Australia is facing its greatest emergency in the last 100 or so years but on this blog there is no running commentary on the legal issues involved in the response. That is true and there are several reasons for this:
- This blog, Australian Emergency Law has always focussed on the ‘traditional’ natural disasters – fire, flood, storm, accidents – and the response by the red/blue light emergency services – the SESs, fire and ambulance services. Whilst the current COVID-19 emergency has many things in common with those emergencies and does trigger some of the same legislation (a public health emergency can also be an emergency for the purposes of emergency management legislation), public health, and public health law, is its own area of speciality. I do not claim to be an expert in public health law.
- The sheer pace of events makes regular blogging by one part time person impossible. The pace of events in December/January was hard enough, I simply cannot keep up with hourly changes in response and arrangements.
- In the past I have had the privilege of blogging with the objectivity of distance. I have commented on disasters as an observer. Like everyone else, today I am a participant and that brings its own demands that sit higher than writing a blog.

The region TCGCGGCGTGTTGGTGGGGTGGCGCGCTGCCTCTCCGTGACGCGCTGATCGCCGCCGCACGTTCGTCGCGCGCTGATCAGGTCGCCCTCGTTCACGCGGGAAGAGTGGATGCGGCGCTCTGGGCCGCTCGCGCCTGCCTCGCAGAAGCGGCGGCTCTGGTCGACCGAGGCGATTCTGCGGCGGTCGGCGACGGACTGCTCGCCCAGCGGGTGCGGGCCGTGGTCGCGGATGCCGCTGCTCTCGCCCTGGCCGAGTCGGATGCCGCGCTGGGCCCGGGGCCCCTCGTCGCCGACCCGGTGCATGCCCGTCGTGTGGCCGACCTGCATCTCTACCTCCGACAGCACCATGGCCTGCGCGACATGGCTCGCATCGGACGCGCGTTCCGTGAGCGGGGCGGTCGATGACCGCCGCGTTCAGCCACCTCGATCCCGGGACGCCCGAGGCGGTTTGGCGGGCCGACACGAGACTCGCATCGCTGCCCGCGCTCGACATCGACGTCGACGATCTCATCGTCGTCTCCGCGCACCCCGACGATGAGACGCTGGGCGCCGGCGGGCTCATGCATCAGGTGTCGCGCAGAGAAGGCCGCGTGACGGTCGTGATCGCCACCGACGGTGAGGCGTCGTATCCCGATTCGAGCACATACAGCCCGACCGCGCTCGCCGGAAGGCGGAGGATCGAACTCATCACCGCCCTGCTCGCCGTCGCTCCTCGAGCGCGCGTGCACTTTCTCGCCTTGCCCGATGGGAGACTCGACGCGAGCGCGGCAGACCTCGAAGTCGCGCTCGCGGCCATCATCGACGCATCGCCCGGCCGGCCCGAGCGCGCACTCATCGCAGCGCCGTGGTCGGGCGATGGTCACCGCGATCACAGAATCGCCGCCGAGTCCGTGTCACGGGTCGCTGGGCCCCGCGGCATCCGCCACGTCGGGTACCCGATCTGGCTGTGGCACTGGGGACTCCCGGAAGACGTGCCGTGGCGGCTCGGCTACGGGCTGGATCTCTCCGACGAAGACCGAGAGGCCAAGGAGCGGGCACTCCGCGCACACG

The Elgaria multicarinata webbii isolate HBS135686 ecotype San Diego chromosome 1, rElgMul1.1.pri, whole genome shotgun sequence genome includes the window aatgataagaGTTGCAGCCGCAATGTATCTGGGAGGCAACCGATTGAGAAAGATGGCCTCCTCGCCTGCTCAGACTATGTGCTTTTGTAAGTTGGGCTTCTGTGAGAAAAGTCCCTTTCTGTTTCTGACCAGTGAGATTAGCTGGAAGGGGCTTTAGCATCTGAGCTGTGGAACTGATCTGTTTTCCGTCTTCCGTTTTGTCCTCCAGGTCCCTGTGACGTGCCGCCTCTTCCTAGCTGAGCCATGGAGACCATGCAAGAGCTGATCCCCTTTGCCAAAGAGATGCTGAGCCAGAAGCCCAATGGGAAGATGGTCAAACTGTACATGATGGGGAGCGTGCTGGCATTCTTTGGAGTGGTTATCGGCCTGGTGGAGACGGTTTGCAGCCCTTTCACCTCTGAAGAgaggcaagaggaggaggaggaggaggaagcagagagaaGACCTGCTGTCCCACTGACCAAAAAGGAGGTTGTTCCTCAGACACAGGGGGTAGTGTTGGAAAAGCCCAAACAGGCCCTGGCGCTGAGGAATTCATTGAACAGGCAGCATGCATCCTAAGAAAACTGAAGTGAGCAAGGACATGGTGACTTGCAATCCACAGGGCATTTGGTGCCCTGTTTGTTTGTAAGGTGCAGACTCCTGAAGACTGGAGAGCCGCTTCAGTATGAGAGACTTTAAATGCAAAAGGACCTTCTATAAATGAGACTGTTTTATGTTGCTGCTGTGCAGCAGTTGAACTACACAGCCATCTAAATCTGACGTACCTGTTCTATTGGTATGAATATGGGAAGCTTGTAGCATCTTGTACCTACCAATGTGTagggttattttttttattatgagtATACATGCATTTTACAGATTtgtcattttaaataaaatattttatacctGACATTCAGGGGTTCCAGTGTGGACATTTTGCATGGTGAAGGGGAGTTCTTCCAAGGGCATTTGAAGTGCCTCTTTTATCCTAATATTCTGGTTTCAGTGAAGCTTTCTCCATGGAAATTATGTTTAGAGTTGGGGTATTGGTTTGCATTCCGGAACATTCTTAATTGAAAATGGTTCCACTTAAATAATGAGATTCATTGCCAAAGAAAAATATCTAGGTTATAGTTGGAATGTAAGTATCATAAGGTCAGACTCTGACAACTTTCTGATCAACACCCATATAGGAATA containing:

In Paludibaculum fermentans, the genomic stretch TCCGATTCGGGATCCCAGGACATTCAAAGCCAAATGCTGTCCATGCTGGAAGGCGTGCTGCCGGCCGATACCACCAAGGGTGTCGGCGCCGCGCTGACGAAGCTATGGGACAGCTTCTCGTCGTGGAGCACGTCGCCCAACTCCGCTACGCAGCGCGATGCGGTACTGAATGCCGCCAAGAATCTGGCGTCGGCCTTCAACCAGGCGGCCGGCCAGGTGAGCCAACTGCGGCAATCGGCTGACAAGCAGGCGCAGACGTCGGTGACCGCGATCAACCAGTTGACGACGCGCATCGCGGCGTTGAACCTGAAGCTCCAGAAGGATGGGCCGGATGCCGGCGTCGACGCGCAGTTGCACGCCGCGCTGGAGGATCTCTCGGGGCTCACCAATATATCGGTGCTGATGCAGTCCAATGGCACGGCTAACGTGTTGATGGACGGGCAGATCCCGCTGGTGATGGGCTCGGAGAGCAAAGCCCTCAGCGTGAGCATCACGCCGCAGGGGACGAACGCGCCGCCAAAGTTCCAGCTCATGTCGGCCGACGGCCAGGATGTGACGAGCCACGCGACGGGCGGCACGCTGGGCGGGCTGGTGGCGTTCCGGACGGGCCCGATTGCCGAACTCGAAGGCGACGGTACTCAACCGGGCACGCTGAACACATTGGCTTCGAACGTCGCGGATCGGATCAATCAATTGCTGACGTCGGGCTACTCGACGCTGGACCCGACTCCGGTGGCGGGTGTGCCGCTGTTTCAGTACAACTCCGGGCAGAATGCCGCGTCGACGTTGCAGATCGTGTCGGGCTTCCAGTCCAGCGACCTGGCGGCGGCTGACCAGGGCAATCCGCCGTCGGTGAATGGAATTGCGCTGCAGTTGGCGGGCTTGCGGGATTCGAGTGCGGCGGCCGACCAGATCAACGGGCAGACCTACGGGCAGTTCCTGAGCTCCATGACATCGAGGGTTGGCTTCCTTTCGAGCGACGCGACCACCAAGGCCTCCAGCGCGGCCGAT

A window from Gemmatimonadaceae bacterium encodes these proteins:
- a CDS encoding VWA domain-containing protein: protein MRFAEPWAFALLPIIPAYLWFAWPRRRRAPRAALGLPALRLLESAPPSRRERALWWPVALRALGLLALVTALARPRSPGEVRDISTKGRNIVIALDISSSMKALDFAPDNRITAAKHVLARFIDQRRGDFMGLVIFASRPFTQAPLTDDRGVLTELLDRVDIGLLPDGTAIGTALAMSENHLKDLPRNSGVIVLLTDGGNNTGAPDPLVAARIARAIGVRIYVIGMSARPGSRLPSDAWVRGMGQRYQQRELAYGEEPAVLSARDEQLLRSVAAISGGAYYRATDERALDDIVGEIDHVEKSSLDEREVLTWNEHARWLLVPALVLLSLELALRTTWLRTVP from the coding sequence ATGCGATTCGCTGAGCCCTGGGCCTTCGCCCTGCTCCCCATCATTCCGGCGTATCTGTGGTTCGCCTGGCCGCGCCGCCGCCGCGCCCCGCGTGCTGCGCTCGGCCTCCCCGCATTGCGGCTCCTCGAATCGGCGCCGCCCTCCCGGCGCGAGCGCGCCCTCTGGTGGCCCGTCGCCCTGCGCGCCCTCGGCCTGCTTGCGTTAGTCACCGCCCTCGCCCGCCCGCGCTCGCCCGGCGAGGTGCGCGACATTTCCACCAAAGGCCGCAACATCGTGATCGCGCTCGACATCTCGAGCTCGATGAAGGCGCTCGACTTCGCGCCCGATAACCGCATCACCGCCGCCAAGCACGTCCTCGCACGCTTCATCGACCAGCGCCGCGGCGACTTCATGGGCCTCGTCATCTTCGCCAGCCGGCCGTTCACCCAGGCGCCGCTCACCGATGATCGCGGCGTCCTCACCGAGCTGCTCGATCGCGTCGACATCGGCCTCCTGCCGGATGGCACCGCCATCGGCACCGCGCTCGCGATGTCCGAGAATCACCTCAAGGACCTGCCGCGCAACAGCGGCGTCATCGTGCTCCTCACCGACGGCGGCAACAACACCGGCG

- The law is fairly irrelevant. If the government health advice is stay 1.5m apart its more important to do that, than worry about whether that is advice or enforceable. Commentary on the law can wait until after the event is over.
- There should be one source of truth. If you want to know how edicts and limitations apply to you, go to the Department of Health website in your state or territory or health.gov.au for the answer.
- Having said all that, I am willing to consider questions about the COVID-19 response and implications for the emergency services, the normal subject of this blog.